Atlanta Apple store workers reportedly withdraw request for union vote scheduled just days away, citing alleged intimidation
- The labor group seeking to represent
Apple storeworkers in Atlanta has withdrawn its request for a unionvote, citing intimidation, reports say.
- The vote, slated to take place June 2, could have ushered in the first unionized
Applestore in the US.
Workers at an Apple store in Atlanta have withdrawn their request for a union vote just days before it was set to take place, citing alleged intimidation by the tech giant, reports say.
"An overwhelming majority of the workers at the Cumberland Mall Store announced that they were forming a union in April and requested recognition from the company," a CWA representative said in a statement, according to CNBC. "Since then, Apple has conducted a systematic, sophisticated campaign to intimidate them and interfere with their right to form a union."
In April, workers at the store became the company's first to file for a union election, with more than 70% of workers who'd be eligible for the unit signing union cards. If successful, the vote would have ushered in the first unionized Apple store in the US.
In the time since, news reports have pointed to allegations of anti-union tactics by Apple.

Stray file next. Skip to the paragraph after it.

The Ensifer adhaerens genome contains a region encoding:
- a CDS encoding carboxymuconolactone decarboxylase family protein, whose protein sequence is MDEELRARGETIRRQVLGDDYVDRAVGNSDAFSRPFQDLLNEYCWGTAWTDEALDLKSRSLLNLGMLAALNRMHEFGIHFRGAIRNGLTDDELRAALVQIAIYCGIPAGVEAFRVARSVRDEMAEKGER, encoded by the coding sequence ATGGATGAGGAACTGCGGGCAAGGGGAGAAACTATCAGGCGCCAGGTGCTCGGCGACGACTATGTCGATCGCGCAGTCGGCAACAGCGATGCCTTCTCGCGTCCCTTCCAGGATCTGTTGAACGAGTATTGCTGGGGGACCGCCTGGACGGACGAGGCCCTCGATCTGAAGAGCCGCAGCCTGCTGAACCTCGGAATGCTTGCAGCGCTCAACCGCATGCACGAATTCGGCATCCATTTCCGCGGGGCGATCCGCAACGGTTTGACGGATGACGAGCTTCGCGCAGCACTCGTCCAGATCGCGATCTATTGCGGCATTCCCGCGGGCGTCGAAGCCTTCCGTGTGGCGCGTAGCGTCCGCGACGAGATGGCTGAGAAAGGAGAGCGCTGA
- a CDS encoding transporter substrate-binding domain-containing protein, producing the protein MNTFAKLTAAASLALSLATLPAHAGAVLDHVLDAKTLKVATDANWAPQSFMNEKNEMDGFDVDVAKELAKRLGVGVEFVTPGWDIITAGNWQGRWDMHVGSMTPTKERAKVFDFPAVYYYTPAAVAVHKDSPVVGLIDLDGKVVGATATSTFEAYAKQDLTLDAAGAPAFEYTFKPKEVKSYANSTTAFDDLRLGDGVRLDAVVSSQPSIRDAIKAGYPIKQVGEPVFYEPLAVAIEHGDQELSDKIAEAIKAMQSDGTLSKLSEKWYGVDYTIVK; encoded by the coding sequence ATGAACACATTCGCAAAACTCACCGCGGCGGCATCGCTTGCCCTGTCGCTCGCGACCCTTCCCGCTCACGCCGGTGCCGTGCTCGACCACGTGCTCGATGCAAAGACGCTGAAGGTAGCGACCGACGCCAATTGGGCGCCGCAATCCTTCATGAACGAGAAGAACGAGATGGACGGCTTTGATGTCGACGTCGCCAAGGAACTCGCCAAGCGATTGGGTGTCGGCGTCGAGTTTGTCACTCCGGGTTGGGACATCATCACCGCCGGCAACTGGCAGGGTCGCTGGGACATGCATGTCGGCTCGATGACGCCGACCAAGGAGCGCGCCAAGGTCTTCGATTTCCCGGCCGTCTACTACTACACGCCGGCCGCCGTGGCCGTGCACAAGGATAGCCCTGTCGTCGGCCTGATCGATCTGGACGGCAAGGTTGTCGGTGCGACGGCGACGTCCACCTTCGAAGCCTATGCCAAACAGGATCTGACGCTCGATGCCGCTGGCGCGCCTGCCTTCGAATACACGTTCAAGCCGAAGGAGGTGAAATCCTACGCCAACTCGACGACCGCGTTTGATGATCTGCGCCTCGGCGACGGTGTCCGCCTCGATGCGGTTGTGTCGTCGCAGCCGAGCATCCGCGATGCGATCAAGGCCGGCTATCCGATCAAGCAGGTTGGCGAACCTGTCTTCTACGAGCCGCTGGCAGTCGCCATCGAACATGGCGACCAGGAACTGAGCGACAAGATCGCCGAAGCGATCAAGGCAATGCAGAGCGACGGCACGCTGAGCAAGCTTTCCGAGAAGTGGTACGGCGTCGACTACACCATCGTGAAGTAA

Just days ago, leaked audio recordings showed Deirdre O'Brien, Apple's senior vice president of retail and people, expressing concern about unionizing to Apple's 58,000 retail staffers.
"I worry about what it would mean to put another organization in the middle of our relationship, an organization that does not have a deep understanding of Apple or our business, and most importantly, one that I do not believe shares our commitment to you," O'Brien said, according to Vice, which published part of the recording.
Earlier in May, Vice also reported that Apple sent a script of anti-union talking points to store managers.
The tech giant has raised base pay for retail workers from $20 to $22 per hour amid the stores' push for unionization, according to a memo viewed by The Wall Street Journal and CNBC. The raise also comes against the backdrop of a hot labor market and rising inflation.
Representatives for CWA and Apple did not immediately respond to Insider's requests for comment.
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